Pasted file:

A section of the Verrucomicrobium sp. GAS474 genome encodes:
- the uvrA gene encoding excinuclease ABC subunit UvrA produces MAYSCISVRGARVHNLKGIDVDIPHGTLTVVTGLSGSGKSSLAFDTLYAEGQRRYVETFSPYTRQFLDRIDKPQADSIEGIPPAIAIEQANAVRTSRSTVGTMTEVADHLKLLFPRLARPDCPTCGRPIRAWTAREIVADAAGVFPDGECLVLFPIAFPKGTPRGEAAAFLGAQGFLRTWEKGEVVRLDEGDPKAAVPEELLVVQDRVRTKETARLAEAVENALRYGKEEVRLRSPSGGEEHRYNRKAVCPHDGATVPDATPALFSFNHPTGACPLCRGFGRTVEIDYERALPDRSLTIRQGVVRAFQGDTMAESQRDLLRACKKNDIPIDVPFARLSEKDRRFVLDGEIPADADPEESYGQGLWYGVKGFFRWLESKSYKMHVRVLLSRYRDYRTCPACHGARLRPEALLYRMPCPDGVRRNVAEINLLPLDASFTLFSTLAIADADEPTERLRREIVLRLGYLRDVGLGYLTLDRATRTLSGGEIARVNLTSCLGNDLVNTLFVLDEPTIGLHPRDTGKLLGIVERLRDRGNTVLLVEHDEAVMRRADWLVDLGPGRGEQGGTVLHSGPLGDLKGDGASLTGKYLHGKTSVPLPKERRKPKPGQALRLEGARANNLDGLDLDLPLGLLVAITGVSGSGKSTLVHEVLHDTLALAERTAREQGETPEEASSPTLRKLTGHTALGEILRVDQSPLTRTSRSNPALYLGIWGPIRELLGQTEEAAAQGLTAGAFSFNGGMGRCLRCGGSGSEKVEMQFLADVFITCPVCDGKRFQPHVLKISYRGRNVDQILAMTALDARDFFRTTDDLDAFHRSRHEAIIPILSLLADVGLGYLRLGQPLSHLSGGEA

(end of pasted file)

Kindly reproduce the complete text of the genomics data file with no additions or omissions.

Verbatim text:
A section of the Verrucomicrobium sp. GAS474 genome encodes:
- the uvrA gene encoding excinuclease ABC subunit UvrA produces MAYSCISVRGARVHNLKGIDVDIPHGTLTVVTGLSGSGKSSLAFDTLYAEGQRRYVETFSPYTRQFLDRIDKPQADSIEGIPPAIAIEQANAVRTSRSTVGTMTEVADHLKLLFPRLARPDCPTCGRPIRAWTAREIVADAAGVFPDGECLVLFPIAFPKGTPRGEAAAFLGAQGFLRTWEKGEVVRLDEGDPKAAVPEELLVVQDRVRTKETARLAEAVENALRYGKEEVRLRSPSGGEEHRYNRKAVCPHDGATVPDATPALFSFNHPTGACPLCRGFGRTVEIDYERALPDRSLTIRQGVVRAFQGDTMAESQRDLLRACKKNDIPIDVPFARLSEKDRRFVLDGEIPADADPEESYGQGLWYGVKGFFRWLESKSYKMHVRVLLSRYRDYRTCPACHGARLRPEALLYRMPCPDGVRRNVAEINLLPLDASFTLFSTLAIADADEPTERLRREIVLRLGYLRDVGLGYLTLDRATRTLSGGEIARVNLTSCLGNDLVNTLFVLDEPTIGLHPRDTGKLLGIVERLRDRGNTVLLVEHDEAVMRRADWLVDLGPGRGEQGGTVLHSGPLGDLKGDGASLTGKYLHGKTSVPLPKERRKPKPGQALRLEGARANNLDGLDLDLPLGLLVAITGVSGSGKSTLVHEVLHDTLALAERTAREQGETPEEASSPTLRKLTGHTALGEILRVDQSPLTRTSRSNPALYLGIWGPIRELLGQTEEAAAQGLTAGAFSFNGGMGRCLRCGGSGSEKVEMQFLADVFITCPVCDGKRFQPHVLKISYRGRNVDQILAMTALDARDFFRTTDDLDAFHRSRHEAIIPILSLLADVGLGYLRLGQPLSHLSGGEA